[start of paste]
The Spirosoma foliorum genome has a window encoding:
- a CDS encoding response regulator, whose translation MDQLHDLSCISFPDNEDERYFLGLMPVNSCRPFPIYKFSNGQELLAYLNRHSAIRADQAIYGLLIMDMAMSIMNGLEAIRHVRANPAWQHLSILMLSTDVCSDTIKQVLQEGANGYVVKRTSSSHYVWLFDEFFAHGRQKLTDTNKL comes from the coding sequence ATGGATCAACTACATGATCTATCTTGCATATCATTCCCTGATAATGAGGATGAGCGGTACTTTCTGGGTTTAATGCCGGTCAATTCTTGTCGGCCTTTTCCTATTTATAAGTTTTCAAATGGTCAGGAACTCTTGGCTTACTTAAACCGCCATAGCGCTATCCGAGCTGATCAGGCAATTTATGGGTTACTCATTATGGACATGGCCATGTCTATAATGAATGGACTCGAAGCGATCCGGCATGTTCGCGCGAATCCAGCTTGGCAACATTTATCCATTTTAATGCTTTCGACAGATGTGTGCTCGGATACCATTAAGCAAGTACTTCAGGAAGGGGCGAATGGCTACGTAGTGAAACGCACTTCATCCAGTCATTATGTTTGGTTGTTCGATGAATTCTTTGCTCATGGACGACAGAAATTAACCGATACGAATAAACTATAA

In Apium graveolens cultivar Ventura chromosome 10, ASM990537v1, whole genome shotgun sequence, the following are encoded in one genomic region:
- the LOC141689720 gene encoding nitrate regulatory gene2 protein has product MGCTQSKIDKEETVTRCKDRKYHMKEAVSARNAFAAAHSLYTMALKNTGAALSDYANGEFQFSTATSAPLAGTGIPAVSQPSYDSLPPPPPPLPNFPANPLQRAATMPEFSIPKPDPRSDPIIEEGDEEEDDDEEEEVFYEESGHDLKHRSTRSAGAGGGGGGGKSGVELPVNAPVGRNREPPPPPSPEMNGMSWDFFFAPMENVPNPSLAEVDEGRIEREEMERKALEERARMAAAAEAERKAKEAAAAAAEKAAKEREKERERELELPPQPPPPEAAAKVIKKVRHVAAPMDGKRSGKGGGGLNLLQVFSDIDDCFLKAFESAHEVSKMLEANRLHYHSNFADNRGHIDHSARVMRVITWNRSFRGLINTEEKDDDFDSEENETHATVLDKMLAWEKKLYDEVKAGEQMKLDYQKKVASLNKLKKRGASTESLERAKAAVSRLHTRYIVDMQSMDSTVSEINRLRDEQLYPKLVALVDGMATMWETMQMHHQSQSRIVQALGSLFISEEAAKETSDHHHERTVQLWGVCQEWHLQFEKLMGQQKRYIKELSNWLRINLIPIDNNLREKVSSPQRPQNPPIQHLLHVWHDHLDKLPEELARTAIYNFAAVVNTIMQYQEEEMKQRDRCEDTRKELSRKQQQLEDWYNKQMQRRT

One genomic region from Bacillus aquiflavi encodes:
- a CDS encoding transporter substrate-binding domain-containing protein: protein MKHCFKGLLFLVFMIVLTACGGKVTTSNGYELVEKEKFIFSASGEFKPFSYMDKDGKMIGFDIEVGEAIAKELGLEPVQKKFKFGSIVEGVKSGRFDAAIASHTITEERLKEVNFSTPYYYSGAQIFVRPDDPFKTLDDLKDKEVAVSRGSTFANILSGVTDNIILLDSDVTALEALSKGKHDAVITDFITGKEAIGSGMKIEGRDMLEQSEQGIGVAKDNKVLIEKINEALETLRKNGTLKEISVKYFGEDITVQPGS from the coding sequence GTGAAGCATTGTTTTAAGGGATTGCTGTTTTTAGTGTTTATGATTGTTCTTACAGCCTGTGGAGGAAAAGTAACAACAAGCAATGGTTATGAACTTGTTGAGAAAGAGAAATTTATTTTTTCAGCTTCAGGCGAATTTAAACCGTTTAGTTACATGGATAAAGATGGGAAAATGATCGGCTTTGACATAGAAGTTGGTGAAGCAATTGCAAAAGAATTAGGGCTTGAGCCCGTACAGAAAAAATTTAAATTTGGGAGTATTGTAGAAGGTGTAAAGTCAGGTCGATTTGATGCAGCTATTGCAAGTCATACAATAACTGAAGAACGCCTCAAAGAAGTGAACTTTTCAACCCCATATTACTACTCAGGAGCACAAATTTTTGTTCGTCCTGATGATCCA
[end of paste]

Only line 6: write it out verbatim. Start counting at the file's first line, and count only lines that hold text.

- a CDS encoding transporter substrate-binding domain-containing protein: protein MKHCFKGLLFLVFMIVLTACGGKVTTSNGYELVEKEKFIFSASGEFKPFSYMDKDGKMIGFDIEVGEAIAKELGLEPVQKKFKFGSIVEGVKSGRFDAAIASHTITEERLKEVNFSTPYYYSGAQIFVRPDDPFKTLDDLKDKEVAVSRGSTFANILSGVTDNIILLDSDVTALEALSKGKHDAVITDFITGKEAIGSGMKIEGRDMLEQSEQGIGVAKDNKVLIEKINEALETLRKNGTLKEISVKYFGEDITVQPGS from the coding sequence GTGAAGCATTGTTTTAAGGGATTGCTGTTTTTAGTGTTTATGATTGTTCTTACAGCCTGTGGAGGAAAAGTAACAACAAGCAATGGTTATGAACTTGTTGAGAAAGAGAAATTTATTTTTTCAGCTTCAGGCGAATTTAAACCGTTTAGTTACATGGATAAAGATGGGAAAATGATCGGCTTTGACATAGAAGTTGGTGAAGCAATTGCAAAAGAATTAGGGCTTGAGCCCGTACAGAAAAAATTTAAATTTGGGAGTATTGTAGAAGGTGTAAAGTCAGGTCGATTTGATGCAGCTATTGCAAGTCATACAATAACTGAAGAACGCCTCAAAGAAGTGAACTTTTCAACCCCATATTACTACTCAGGAGCACAAATTTTTGTTCGTCCTGATGATCCA